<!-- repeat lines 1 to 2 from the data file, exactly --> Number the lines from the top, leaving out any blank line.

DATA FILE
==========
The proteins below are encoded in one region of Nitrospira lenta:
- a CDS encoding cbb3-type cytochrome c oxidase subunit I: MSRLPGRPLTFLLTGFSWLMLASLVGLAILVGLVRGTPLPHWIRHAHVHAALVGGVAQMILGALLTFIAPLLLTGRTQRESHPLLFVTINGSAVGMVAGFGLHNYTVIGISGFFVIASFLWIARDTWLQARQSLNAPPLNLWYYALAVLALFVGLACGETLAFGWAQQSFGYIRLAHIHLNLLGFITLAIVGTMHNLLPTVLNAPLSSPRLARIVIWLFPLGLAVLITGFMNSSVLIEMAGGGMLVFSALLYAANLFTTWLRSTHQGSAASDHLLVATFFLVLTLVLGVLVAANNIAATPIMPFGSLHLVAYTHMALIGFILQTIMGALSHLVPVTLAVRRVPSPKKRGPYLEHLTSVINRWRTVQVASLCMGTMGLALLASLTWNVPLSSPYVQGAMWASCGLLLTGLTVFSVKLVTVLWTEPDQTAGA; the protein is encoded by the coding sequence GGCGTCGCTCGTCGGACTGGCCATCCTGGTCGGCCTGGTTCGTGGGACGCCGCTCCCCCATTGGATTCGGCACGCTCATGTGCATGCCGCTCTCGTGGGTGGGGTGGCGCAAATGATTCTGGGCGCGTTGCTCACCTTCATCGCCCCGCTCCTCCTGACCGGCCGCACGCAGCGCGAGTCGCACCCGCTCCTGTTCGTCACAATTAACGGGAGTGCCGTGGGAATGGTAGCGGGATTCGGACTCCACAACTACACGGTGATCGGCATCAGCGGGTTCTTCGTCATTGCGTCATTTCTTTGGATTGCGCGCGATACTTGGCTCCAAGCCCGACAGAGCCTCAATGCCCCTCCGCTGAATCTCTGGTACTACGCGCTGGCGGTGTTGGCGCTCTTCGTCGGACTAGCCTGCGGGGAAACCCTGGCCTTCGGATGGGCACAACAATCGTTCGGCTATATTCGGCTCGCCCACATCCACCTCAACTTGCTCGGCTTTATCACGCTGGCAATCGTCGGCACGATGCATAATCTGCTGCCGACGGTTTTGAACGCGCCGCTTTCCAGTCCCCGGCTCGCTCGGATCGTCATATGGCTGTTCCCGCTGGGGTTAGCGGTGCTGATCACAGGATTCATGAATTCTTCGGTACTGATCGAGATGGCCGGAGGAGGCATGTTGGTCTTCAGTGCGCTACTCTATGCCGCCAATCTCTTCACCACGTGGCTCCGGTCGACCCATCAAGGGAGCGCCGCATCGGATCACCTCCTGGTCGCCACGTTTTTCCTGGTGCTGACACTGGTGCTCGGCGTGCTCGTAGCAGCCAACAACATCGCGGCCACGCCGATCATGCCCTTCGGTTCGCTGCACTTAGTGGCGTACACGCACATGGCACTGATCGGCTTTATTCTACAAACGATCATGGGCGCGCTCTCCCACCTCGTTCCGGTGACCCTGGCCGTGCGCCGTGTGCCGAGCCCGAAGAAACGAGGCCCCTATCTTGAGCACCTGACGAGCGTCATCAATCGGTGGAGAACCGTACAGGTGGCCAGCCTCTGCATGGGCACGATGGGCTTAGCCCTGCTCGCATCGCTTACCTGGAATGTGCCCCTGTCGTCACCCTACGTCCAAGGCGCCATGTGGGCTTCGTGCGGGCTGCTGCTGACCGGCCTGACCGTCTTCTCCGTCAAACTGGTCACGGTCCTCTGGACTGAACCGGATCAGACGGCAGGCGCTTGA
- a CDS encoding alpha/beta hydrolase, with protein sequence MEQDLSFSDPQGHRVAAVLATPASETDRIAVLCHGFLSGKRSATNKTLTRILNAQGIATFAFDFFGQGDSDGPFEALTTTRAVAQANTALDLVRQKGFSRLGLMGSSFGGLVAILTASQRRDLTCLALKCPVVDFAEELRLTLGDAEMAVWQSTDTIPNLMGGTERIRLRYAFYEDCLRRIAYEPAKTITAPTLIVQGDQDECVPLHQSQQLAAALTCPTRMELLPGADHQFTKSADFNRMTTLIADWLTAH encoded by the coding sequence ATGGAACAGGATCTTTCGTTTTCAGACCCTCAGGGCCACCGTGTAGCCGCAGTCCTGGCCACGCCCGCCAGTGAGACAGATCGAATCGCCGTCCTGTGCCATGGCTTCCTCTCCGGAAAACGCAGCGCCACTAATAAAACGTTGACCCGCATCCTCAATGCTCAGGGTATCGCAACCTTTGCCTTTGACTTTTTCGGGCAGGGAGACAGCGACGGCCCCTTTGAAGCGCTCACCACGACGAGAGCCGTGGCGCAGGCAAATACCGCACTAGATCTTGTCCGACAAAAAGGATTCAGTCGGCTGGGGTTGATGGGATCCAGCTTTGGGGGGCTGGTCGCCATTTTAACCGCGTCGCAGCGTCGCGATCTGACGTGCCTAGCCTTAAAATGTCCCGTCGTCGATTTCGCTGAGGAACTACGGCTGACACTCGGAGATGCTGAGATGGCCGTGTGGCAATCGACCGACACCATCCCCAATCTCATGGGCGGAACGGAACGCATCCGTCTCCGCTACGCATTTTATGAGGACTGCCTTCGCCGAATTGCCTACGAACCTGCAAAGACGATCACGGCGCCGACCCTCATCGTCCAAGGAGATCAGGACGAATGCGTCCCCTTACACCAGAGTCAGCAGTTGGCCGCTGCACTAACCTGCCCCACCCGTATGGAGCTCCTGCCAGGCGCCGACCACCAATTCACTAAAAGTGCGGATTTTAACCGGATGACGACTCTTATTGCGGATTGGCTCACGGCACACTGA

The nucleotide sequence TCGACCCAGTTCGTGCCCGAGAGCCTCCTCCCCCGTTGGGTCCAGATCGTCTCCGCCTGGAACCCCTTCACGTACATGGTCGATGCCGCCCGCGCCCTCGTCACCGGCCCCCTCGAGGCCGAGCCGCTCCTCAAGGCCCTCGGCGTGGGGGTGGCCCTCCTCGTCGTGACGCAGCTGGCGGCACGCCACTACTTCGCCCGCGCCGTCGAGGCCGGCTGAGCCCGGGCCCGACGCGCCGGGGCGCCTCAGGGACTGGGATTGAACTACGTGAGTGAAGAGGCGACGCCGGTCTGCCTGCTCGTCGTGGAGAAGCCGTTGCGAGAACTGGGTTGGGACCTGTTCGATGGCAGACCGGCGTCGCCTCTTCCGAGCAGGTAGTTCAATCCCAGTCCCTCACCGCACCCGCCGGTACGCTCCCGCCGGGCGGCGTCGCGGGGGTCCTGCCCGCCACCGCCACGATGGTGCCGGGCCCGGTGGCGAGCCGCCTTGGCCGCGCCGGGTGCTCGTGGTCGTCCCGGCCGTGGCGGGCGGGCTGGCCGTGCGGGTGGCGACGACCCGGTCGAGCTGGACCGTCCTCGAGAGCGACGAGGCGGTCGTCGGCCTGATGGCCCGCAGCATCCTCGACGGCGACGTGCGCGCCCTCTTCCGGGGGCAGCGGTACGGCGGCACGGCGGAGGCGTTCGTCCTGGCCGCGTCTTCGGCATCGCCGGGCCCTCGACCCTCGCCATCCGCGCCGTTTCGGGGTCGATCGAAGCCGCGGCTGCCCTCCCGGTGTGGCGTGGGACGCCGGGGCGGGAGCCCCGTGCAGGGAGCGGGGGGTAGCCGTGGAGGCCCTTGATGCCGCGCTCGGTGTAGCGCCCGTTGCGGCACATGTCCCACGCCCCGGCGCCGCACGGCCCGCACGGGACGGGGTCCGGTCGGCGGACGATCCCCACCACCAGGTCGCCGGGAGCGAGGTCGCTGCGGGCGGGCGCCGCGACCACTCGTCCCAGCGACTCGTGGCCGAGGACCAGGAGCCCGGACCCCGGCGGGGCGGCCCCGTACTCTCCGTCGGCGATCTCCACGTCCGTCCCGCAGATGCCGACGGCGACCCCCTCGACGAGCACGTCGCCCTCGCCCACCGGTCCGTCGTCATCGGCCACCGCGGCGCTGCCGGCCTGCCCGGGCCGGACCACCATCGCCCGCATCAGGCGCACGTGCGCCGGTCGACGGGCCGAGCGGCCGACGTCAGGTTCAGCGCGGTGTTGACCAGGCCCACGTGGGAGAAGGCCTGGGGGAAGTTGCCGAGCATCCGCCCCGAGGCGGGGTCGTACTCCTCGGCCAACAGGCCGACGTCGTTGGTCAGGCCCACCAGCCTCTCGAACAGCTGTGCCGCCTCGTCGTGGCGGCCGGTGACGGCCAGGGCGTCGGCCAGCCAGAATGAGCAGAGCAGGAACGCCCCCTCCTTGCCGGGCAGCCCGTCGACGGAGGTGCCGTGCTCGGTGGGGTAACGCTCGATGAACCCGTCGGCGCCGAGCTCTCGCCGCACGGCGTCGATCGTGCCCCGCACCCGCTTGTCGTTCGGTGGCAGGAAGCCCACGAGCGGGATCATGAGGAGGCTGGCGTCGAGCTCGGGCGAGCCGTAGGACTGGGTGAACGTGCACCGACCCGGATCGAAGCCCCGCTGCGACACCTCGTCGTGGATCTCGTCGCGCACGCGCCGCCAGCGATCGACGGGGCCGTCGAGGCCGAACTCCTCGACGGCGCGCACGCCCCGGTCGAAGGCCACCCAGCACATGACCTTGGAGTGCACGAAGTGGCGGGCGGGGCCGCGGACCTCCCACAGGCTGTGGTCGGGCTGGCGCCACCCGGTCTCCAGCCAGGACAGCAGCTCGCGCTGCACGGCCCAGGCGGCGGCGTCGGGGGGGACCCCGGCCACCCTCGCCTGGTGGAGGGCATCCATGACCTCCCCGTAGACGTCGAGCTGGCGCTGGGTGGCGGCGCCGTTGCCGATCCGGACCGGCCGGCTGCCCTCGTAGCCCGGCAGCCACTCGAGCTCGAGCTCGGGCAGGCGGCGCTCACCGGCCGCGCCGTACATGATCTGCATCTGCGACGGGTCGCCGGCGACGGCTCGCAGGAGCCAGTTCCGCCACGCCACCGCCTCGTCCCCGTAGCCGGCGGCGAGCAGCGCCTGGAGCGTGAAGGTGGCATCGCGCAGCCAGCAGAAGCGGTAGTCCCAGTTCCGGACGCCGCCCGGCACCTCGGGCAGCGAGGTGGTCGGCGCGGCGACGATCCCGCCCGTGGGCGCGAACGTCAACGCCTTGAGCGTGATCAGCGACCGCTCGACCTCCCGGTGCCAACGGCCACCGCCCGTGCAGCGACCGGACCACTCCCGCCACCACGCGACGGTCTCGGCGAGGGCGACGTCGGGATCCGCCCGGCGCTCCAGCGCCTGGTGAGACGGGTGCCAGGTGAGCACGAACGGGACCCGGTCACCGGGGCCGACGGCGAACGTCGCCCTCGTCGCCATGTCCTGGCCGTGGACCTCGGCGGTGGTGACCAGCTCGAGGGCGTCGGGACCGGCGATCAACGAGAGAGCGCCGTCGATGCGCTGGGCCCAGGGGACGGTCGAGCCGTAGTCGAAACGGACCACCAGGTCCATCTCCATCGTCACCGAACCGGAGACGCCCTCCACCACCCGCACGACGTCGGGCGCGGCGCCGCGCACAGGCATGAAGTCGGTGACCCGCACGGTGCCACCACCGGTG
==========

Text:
The proteins below are encoded in one region of Nitrospira lenta:
- a CDS encoding cbb3-type cytochrome c oxidase subunit I: MSRLPGRPLTFLLTGFSWLMLASLVGLAILVGLVRGTPLPHWIRHAHVHAALVGGVAQMILGALLTFIAPLLLTGRTQRESHPLLFVTINGSAVGMVAGFGLHNYTVIGISGFFVIASFLWIARDTWLQARQSLNAPPLNLWYYALAVLALFVGLACGETLAFGWAQQSFGYIRLAHIHLNLLGFITLAIVGTMHNLLPTVLNAPLSSPRLARIVIWLFPLGLAVLITGFMNSSVLIEMAGGGMLVFSALLYAANLFTTWLRSTHQGSAASDHLLVATFFLVLTLVLGVLVAANNIAATPIMPFGSLHLVAYTHMALIGFILQTIMGALSHLVPVTLAVRRVPSPKKRGPYLEHLTSVINRWRTVQVASLCMGTMGLALLASLTWNVPLSSPYVQGAMWASCGLLLTGLTVFSVKLVTVLWTEPDQTAGA; the protein is encoded by the coding sequence GGCGTCGCTCGTCGGACTGGCCATCCTGGTCGGCCTGGTTCGTGGGACGCCGCTCCCCCATTGGATTCGGCACGCTCATGTGCATGCCGCTCTCGTGGGTGGGGTGGCGCAAATGATTCTGGGCGCGTTGCTCACCTTCATCGCCCCGCTCCTCCTGACCGGCCGCACGCAGCGCGAGTCGCACCCGCTCCTGTTCGTCACAATTAACGGGAGTGCCGTGGGAATGGTAGCGGGATTCGGACTCCACAACTACACGGTGATCGGCATCAGCGGGTTCTTCGTCATTGCGTCATTTCTTTGGATTGCGCGCGATACTTGGCTCCAAGCCCGACAGAGCCTCAATGCCCCTCCGCTGAATCTCTGGTACTACGCGCTGGCGGTGTTGGCGCTCTTCGTCGGACTAGCCTGCGGGGAAACCCTGGCCTTCGGATGGGCACAACAATCGTTCGGCTATATTCGGCTCGCCCACATCCACCTCAACTTGCTCGGCTTTATCACGCTGGCAATCGTCGGCACGATGCATAATCTGCTGCCGACGGTTTTGAACGCGCCGCTTTCCAGTCCCCGGCTCGCTCGGATCGTCATATGGCTGTTCCCGCTGGGGTTAGCGGTGCTGATCACAGGATTCATGAATTCTTCGGTACTGATCGAGATGGCCGGAGGAGGCATGTTGGTCTTCAGTGCGCTACTCTATGCCGCCAATCTCTTCACCACGTGGCTCCGGTCGACCCATCAAGGGAGCGCCGCATCGGATCACCTCCTGGTCGCCACGTTTTTCCTGGTGCTGACACTGGTGCTCGGCGTGCTCGTAGCAGCCAACAACATCGCGGCCACGCCGATCATGCCCTTCGGTTCGCTGCACTTAGTGGCGTACACGCACATGGCACTGATCGGCTTTATTCTACAAACGATCATGGGCGCGCTCTCCCACCTCGTTCCGGTGACCCTGGCCGTGCGCCGTGTGCCGAGCCCGAAGAAACGAGGCCCCTATCTTGAGCACCTGACGAGCGTCATCAATCGGTGGAGAACCGTACAGGTGGCCAGCCTCTGCATGGGCACGATGGGCTTAGCCCTGCTCGCATCGCTTACCTGGAATGTGCCCCTGTCGTCACCCTACGTCCAAGGCGCCATGTGGGCTTCGTGCGGGCTGCTGCTGACCGGCCTGACCGTCTTCTCCGTCAAACTGGTCACGGTCCTCTGGACTGAACCGGATCAGACGGCAGGCGCTTGA